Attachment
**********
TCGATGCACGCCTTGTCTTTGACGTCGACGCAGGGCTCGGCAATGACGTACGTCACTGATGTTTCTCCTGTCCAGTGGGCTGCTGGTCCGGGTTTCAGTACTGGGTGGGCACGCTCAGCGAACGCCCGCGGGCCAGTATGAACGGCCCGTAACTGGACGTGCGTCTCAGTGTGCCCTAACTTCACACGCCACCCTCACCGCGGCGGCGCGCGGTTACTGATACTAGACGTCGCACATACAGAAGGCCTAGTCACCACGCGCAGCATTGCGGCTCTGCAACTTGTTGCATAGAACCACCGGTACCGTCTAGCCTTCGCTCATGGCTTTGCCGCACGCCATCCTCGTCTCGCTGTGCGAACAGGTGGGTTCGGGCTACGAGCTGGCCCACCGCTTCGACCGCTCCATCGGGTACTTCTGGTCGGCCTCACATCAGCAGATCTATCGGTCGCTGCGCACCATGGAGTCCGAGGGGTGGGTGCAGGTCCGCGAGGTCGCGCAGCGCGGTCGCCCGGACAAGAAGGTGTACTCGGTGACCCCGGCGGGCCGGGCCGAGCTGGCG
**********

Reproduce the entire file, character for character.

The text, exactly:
TCGATGCACGCCTTGTCTTTGACGTCGACGCAGGGCTCGGCAATGACGTACGTCACTGATGTTTCTCCTGTCCAGTGGGCTGCTGGTCCGGGTTTCAGTACTGGGTGGGCACGCTCAGCGAACGCCCGCGGGCCAGTATGAACGGCCCGTAACTGGACGTGCGTCTCAGTGTGCCCTAACTTCACACGCCACCCTCACCGCGGCGGCGCGCGGTTACTGATACTAGACGTCGCACATACAGAAGGCCTAGTCACCACGCGCAGCATTGCGGCTCTGCAACTTGTTGCATAGAACCACCGGTACCGTCTAGCCTTCGCTCATGGCTTTGCCGCACGCCATCCTCGTCTCGCTGTGCGAACAGGTGGGTTCGGGCTACGAGCTGGCCCACCGCTTCGACCGCTCCATCGGGTACTTCTGGTCGGCCTCACATCAGCAGATCTATCGGTCGCTGCGCACCATGGAGTCCGAGGGGTGGGTGCAGGTCCGCGAGGTCGCGCAGCGCGGTCGCCCGGACAAGAAGGTGTACTCGGTGACCCCGGCGGGCCGGGCCGAGCTGGCG